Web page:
Set in 16th-century Ukraine, this dazzling action spectacle was based on the classic Nikolay Gogol story with Polish overlords and Ukrainian Cossacks fighting for control of the land while also having to defend against frequent Turkish invasions.
Taras Bulba (Yul Brynner) is a Cossack chieftain – fierce, proud, arrogant and fearless – who bides his time for several years, waiting for the right moment to strike for freedom from the hated Poles.
He sires two sons, Andrei (Tony Curtis) and Ostap (Perry Lopez) and sends them to a Polish university to learn the ways of the hated enemy.
But the handsome Andrei and the daughter of a Polish nobleman (Christine Kaufmann) fall in love, and Andrei develops a softness towards the Poles.
In the title role, Brynner swaggers and swashbuckles all over the place, and very effectively too. He is splendidly at home in the saddle and when he cries with hearty relish, “I love the steppes” he gives the impression that he means it.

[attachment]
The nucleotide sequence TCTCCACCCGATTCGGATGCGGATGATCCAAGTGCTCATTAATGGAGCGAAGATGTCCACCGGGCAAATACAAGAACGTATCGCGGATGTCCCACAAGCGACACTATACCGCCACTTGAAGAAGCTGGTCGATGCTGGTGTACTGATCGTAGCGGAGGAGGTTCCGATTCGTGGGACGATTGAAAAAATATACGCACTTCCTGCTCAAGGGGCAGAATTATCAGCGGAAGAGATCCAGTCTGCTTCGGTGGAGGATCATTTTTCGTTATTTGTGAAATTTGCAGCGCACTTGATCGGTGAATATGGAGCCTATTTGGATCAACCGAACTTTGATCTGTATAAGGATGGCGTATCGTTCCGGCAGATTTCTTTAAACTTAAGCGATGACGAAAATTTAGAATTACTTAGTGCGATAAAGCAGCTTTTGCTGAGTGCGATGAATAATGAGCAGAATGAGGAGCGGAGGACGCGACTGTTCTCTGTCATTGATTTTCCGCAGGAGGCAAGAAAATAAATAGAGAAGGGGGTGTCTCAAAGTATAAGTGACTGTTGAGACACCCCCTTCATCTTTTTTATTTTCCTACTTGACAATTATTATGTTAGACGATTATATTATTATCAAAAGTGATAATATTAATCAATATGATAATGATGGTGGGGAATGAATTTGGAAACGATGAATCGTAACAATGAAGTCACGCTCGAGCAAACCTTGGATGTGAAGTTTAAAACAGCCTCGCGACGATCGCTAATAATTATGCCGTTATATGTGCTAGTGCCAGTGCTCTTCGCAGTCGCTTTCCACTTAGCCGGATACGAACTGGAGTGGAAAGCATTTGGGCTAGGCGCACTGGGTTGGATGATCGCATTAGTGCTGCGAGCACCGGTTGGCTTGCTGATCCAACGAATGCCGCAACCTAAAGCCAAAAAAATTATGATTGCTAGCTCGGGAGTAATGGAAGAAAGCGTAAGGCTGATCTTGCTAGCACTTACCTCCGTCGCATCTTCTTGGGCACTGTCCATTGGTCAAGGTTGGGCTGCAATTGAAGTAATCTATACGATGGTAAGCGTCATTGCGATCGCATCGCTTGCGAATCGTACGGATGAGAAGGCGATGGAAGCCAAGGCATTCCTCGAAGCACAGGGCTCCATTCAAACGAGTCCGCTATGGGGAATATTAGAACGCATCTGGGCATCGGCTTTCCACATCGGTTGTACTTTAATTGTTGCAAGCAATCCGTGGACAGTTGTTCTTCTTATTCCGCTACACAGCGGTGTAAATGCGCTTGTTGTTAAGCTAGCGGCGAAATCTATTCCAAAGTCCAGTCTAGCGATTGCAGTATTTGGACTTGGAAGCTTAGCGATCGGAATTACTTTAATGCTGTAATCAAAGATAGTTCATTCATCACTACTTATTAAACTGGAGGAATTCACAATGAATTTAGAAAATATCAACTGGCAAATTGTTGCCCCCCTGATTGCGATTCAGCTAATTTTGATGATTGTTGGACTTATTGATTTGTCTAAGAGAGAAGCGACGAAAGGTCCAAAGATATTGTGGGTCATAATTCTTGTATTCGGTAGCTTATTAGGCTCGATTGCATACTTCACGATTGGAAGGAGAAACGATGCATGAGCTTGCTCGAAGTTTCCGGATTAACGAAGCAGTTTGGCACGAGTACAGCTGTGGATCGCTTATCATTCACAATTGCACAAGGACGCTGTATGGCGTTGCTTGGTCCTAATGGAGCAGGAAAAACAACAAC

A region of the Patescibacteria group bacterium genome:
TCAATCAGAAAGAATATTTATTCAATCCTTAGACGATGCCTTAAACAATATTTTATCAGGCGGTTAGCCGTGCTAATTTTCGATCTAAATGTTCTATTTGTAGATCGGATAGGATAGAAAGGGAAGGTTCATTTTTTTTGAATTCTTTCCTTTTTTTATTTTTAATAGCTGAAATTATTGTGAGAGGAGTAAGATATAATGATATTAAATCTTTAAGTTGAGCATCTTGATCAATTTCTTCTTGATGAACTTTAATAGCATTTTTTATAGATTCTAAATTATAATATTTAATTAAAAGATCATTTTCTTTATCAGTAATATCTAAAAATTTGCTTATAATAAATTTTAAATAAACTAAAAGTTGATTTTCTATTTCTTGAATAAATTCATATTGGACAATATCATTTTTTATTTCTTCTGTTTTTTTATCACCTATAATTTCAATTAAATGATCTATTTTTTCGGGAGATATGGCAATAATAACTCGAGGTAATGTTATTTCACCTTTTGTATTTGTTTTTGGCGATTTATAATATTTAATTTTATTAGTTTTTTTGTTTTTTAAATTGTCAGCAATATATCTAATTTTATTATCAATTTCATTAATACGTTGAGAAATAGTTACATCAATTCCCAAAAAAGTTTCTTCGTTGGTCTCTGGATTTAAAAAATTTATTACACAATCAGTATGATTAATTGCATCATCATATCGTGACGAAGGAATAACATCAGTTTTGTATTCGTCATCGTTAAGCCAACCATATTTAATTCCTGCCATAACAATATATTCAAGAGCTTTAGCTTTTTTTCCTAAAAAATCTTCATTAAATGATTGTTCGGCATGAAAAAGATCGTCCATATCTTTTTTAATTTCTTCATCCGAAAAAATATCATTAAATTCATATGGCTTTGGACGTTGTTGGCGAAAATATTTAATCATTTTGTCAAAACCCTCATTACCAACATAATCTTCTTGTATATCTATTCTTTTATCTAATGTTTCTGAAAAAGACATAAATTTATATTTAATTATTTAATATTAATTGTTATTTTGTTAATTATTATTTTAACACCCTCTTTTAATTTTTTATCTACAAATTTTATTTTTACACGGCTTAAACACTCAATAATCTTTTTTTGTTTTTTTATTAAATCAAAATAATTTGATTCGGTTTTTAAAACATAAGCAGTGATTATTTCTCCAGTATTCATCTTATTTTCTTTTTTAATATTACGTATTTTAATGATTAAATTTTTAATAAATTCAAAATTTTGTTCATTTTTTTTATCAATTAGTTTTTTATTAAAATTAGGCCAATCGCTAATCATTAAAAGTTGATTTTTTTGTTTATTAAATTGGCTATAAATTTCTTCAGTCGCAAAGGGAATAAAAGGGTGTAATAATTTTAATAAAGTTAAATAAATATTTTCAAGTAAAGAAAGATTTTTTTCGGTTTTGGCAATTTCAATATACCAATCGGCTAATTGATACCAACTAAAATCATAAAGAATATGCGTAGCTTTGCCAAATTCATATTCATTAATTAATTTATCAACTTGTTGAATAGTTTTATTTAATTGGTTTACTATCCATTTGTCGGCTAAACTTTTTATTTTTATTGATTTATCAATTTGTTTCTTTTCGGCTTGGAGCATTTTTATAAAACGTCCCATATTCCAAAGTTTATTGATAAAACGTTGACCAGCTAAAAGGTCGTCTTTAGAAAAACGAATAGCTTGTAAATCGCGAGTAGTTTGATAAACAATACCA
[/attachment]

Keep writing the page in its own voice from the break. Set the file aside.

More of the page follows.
On the other hand, Curtis doesn’t belong on those steppes at all, behaving uncomfortably out of his element most of the time. Costume adventure, one tends to conclude, is not his forte.
Christine Kaufmann is a lovely heroine who manages to emerge from the Black Death, starvation and other disasters as spotlessly radiant as ever.
Filming took place in the rugged foothills of the Andes to duplicate the steppes of southern Russia and 10,000 Argentine Gauchos were trained to play cossacks in the gigantic battle scene.
The vistas are sweeping and the clashes and revelries by day and by night are magnificent to behold. Director J Lee Thompson and his crew inject an air of fierce savagery into the battles, while the art director and costume designer have contributed admirably.
Production ran more than $2 million over budget, resulting in United Artists taking a loss of $4.5 million at the box office.
J. Lee Thompson